An exchange traded fund tracking the uranium sector is among the best-performing ETFs in 2012 after falling hard last year on Japan’s nuclear disaster.
Global X Uranium ETF (NYSEArca: URA) is up 29% year to date. Further growth in China is supporting continued investor interest.
“China’s primary economic planning agency, The National Development and Reform Commission, estimates that China can expand its current nuclear capacity of 10.8 gigawatts to between 70 and 80 gigawatts by 2020,” according to a MarketWire press release. “China plans to have 40 reactors by 2020 and by 2030, enough additional reactors to generate more power than all 104 reactors in the US.”
The construction of 27 nuclear plants in China was previously halted after the Fukushima disaster in Japan back in early 2011. This event also sent the nuclear industry into a wasteland. The worst may be over for the sector as investor interest has been restored. [Why the Uranium ETF is Rallying]
Chinese Prime Minister Wen Jaibo announced that the country’s focus is to be on nuclear energy while limiting the use of coal earlier on this year. Furthermore, positive influence from some of the industry’s largest players have re-energized investor interest. [ETF Chart of the Day: Nuclear Energy]
The largest industry player is Cameco Corporation (NYSE: CCJ), which have gained more than 27% since last December. The company accounts for more than 16% of global uranium production, and forecasts that more pressure from China and India could raise uranium prices. Also, shares of Uranium Resources (NASDAQ : URRE) have surged in excess of 40 % in the last month and the company has produced over 8 million pounds of uranium. [Is Uranium ETF A Bargain Buy Now?]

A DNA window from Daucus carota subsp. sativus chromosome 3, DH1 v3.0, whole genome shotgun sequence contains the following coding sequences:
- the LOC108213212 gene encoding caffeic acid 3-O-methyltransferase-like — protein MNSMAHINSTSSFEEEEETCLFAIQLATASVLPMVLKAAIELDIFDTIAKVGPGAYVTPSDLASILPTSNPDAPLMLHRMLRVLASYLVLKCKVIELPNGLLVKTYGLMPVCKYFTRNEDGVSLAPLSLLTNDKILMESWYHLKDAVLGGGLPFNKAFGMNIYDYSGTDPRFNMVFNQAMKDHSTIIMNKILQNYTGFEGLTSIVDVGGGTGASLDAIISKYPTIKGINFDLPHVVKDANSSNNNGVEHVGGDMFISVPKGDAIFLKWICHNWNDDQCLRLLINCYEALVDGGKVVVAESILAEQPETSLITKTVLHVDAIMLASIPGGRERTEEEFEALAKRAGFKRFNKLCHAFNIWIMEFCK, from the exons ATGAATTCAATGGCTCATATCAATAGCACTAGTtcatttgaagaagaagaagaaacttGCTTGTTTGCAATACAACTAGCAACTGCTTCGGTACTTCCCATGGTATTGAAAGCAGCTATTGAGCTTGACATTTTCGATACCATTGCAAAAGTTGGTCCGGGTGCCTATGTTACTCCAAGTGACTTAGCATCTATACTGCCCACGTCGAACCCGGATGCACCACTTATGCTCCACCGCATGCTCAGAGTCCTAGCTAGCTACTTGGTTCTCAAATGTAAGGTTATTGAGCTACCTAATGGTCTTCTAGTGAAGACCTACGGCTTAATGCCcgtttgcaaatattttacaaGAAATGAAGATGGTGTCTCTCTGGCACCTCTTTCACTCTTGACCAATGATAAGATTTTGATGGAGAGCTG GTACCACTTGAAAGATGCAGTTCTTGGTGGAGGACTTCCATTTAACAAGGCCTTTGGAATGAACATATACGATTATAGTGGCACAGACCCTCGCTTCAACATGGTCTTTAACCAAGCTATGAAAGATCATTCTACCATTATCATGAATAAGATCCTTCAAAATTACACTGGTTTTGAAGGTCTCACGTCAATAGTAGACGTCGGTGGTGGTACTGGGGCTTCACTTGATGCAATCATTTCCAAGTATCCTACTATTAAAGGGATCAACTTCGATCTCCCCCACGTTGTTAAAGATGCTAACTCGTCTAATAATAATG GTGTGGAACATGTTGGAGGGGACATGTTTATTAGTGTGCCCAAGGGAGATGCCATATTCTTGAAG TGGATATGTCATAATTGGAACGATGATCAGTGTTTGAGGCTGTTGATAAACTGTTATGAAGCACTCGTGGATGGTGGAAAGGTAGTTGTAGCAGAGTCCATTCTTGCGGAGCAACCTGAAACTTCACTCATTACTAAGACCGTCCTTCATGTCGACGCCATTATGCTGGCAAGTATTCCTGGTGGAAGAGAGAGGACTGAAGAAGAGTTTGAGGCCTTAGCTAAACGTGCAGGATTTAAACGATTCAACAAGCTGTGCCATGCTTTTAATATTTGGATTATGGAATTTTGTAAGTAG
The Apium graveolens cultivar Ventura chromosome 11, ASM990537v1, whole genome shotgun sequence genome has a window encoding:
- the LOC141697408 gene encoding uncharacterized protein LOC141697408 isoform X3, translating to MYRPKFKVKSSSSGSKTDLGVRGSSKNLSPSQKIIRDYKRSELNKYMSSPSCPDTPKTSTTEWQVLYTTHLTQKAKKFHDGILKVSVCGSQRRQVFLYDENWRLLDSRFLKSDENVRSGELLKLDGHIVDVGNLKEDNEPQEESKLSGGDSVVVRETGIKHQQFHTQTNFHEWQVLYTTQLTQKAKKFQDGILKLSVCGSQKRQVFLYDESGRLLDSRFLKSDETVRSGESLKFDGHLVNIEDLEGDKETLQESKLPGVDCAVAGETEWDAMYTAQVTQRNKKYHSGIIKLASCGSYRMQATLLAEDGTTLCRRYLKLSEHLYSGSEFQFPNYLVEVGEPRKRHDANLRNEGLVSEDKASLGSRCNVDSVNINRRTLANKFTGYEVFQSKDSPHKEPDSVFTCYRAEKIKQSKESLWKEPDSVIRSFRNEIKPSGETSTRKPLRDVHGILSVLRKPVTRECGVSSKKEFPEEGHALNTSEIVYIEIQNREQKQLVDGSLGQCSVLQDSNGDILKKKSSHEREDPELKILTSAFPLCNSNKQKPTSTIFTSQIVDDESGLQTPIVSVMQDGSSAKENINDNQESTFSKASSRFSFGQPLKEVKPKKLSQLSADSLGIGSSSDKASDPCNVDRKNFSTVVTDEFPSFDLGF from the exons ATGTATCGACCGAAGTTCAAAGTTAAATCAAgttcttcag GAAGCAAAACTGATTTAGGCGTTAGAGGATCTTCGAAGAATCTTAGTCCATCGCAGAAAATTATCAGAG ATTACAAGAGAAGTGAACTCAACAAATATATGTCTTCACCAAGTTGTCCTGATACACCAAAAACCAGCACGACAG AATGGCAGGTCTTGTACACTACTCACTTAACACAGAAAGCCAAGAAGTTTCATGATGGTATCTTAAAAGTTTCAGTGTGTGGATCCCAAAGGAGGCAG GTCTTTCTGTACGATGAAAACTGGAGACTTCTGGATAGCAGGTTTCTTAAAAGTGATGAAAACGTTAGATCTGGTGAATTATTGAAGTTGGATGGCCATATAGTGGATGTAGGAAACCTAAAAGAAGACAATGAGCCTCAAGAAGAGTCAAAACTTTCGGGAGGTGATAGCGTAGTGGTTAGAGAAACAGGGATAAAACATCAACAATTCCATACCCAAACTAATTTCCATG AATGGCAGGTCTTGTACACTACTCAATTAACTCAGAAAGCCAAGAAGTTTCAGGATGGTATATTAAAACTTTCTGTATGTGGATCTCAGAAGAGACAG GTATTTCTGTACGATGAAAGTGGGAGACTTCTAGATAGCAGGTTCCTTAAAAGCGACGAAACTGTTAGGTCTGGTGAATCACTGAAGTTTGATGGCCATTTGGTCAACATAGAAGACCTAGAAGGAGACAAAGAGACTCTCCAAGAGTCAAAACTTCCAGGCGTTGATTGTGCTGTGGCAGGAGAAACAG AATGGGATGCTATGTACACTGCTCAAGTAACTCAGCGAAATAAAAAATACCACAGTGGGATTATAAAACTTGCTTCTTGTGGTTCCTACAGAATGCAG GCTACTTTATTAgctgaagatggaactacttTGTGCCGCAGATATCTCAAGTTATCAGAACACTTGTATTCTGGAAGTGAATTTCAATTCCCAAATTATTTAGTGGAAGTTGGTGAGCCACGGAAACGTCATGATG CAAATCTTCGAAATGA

Major economies such as Japan and Germany are going to wean themselves off of nuclear energy, while other economies such as the U.S. and France are delaying any further building of new plants. However, demand for new plants by developing economies such as China could be a driving force.
Global X Uranium ETF
Tisha Guerrero contributed to this article.
The opinions and forecasts expressed herein are solely those of Tom Lydon, and may not actually come to pass. Information on this site should not be used or construed as an offer to sell, a solicitation of an offer to buy, or a recommendation for any product.